Stack Overflow is a community of 4.7 million programmers, just like you, helping each other.

Join them; it only takes a minute:

Sign up
Join the Stack Overflow community to:
  1. Ask programming questions
  2. Answer and help your peers
  3. Get recognized for your expertise

How would one encode the following constraint in Scala (pseudocode)?

def foo(x: T forSome { type T has a Numeric[T] instance in scope }) = {
  val n= implicitly[...] // obtain the Numeric instance for x
  n.negate(x) // and use it with x

In words: I need a type class instance for my input argument, but I don't care about the argument's type, I just need to obtain the instance and use it on my argument.

It doesn't have to be an existential type, but I need to avoid type parameters in the def's signature.

Edit: just to clarify, the standard approach in these cases, i.e.:

def foo[T: Numeric](x: T) = ...

doesn't work for me, as it requires the addition of a type parameter on the method.


share|improve this question
Why can't you add type parameter? – ghik Jun 30 '13 at 8:53
Because it would be a second type parameter in the method, which I don't want to expose to the user. And because it's second it cannot be inferred without inferring the first, but in my case the first cannot be inferred in principle. And because the whole thing is happening around macros, I cannot use something along the lines of: as macros cannot be partially applied. – ncreep Jun 30 '13 at 8:59
There is no second type parameter. That expands to def foo[T](x: T)(implicit num: Numeric[T]) = .... This is one type parameter, as far as I can count. – 0__ Jun 30 '13 at 11:09
I meant to say, that in my actual use that would be a second parameter. – ncreep Jun 30 '13 at 11:44
up vote 1 down vote accepted

I managed to make it work like this:

implicit class InstanceWithNumeric[T](val inst: T)(implicit val n: Numeric[T])

def foo(iwn: InstanceWithNumeric[_]) {
  def genFoo[T](iwn: InstanceWithNumeric[T]) {

And now:

scala> foo(1)

scala> foo(1.2)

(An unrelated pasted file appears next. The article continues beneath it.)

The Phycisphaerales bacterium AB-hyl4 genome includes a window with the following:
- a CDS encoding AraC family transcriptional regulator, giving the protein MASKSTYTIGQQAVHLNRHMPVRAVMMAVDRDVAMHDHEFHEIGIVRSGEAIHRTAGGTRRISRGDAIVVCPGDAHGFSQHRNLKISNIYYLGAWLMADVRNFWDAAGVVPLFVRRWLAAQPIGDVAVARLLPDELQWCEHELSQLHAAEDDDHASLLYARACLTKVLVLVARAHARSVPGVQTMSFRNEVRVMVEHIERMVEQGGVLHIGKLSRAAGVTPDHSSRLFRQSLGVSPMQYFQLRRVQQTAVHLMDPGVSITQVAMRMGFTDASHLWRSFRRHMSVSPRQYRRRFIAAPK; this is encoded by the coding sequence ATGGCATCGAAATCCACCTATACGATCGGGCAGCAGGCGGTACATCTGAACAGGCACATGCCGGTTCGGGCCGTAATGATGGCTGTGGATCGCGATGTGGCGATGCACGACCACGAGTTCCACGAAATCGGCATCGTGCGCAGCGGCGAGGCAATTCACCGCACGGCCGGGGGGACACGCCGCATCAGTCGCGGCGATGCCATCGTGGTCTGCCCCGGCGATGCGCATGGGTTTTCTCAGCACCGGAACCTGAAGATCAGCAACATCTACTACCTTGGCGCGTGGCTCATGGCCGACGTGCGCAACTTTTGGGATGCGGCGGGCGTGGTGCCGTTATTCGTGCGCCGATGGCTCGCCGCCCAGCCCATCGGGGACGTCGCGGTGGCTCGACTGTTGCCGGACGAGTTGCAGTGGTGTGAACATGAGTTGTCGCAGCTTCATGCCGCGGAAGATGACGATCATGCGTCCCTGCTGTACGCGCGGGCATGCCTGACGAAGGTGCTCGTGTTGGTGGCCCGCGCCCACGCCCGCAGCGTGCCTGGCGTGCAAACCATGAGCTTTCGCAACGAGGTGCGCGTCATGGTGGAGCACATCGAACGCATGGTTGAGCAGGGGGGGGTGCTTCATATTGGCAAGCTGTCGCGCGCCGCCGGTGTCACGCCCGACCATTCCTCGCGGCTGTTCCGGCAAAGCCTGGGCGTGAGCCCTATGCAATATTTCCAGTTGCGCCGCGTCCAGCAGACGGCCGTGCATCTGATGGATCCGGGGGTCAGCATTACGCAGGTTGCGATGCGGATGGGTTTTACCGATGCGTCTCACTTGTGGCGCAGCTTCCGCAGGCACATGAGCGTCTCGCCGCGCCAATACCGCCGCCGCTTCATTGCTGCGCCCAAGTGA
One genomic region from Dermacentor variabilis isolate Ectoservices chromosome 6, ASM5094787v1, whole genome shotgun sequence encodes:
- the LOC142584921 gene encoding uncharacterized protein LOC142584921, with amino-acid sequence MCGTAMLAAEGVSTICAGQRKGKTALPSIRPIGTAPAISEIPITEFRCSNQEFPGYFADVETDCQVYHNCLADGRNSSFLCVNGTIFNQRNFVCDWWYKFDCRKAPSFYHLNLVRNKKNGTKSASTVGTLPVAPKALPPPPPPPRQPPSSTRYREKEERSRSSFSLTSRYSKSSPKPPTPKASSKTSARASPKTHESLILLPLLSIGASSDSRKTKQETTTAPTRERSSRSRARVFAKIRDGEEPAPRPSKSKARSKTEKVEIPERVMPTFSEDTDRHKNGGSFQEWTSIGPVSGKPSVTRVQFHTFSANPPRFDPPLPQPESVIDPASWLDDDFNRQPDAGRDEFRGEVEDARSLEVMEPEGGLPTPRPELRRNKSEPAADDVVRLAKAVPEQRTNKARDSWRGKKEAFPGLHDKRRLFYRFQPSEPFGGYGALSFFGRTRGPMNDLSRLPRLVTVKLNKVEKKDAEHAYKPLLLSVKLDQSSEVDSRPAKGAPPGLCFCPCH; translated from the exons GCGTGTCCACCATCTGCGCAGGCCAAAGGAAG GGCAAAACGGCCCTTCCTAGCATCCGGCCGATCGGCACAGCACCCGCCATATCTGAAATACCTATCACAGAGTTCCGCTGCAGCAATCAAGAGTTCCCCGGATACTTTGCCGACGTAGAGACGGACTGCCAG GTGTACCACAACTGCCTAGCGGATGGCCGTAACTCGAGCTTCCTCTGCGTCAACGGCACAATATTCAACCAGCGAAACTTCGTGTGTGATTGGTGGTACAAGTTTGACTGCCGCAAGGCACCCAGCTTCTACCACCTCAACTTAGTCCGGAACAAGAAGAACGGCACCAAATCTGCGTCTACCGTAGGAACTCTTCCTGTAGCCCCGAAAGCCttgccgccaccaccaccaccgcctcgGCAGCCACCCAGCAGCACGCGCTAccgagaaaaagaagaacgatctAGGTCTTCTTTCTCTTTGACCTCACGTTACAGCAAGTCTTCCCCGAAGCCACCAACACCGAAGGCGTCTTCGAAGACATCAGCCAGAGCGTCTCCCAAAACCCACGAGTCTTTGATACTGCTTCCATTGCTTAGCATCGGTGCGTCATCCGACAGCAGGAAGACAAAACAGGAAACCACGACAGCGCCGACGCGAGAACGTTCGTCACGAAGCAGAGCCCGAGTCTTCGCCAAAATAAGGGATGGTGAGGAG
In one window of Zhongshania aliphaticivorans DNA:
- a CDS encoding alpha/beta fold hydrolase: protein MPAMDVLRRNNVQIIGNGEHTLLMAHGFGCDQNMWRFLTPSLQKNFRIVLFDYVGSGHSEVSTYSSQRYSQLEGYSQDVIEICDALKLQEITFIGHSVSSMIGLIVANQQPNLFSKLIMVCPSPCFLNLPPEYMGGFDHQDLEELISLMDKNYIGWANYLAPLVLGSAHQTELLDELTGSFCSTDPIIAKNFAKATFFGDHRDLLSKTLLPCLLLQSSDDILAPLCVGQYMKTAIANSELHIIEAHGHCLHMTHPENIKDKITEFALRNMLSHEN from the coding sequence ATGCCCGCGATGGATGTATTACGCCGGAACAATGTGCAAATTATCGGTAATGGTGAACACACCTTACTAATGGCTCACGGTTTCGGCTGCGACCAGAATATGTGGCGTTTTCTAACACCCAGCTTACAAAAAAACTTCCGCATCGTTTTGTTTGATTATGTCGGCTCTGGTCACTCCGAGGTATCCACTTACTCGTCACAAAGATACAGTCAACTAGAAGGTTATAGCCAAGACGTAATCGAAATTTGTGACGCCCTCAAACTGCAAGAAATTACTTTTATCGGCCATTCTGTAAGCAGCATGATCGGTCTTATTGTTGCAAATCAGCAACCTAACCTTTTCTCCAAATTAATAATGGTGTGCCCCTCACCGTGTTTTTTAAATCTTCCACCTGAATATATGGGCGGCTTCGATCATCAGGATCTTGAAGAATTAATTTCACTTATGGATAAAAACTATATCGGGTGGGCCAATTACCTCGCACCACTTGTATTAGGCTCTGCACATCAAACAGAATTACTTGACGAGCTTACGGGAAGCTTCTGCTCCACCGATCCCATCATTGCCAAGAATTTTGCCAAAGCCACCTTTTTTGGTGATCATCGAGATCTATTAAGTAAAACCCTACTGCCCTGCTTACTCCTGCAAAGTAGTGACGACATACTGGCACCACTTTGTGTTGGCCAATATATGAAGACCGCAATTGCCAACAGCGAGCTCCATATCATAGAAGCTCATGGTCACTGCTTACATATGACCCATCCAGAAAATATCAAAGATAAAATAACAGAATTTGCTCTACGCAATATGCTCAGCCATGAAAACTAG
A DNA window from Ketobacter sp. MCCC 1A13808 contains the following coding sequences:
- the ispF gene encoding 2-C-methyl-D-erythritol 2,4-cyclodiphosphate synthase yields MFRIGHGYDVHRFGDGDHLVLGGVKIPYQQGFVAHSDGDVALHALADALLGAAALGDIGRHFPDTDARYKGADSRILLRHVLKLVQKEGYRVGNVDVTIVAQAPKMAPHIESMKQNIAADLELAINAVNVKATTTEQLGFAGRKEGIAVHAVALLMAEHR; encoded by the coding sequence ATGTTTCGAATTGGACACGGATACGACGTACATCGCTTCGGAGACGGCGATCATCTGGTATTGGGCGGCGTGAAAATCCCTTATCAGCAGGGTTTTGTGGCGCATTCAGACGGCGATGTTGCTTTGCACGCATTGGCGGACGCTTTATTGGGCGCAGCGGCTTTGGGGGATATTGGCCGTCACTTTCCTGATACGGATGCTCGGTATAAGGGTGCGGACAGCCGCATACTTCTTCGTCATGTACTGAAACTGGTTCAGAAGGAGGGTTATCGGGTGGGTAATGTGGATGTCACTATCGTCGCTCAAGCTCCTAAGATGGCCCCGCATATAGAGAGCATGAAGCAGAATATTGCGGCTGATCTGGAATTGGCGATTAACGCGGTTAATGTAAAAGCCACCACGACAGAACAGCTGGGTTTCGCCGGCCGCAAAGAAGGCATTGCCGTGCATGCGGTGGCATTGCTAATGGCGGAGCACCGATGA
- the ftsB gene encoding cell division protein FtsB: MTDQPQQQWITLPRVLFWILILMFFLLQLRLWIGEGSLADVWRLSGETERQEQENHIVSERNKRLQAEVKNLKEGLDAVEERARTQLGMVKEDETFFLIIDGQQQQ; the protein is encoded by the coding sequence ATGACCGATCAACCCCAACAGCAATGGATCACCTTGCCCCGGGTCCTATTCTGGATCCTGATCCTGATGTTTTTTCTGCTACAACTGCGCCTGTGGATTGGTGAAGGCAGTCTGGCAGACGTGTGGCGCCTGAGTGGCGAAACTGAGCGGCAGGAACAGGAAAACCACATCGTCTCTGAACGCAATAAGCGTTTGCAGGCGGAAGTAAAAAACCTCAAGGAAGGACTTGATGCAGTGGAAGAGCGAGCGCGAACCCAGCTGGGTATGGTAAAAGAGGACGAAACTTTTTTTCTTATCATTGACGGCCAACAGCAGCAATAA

Not the prettiest, but seems to work.

EDIT: You can avoid defining inner function like this:

implicit class InstanceWithNumeric[T](val inst: T)(implicit val n: Numeric[T]) {
  def negate = n.negate(inst)

Also, if you want to make implicit conversion to InstanceWithNumeric globally visible, you can do something like this:

class InstanceWithNumeric[T](val inst: T)(implicit val n: Numeric[T])
object InstanceWithNumeric {
  implicit def apply[T: Numeric](inst: T) =
    new InstanceWithNumeric(inst)

If you want to understand how this works, read about so called implicit scope (this question seems to contain good explanation).

share|improve this answer
Though I had to tighten my requirements some more, you've put me on the right track, and it works now. Thanks very much! – ncreep Jun 30 '13 at 13:37

Not quite sure what you are attempting, because it seems you need a type once you make the call to implicitly. Would the following work for you?

def foo(implicit x: Numeric[_]) {
   //code goes here.
share|improve this answer
I do have an actual use case, though it's a bit tiresome to elaborate. I do actually need the combination of argument and typeclass instance, I just don't care about the type parameter, they should only be compatible. So your solution doesn't work for me, thanks anyways. – ncreep Jun 30 '13 at 6:45
So I get a -1 because it's tiresome for you to elaborate, and you still had to use a type parameter? – Daniel Hinojosa Jul 1 '13 at 6:35
I didn't downvote you, but just to compensate the unfairness, I'll give you an upvote. Sorry for the misunderstanding. – ncreep Jul 1 '13 at 7:02
No problem, Apologies on my end as well for thinking it was you. Thanks ncreep. – Daniel Hinojosa Jul 1 '13 at 7:12

Your Answer


By posting your answer, you agree to the privacy policy and terms of service.

Not the answer you're looking for? Browse other questions tagged or ask your own question.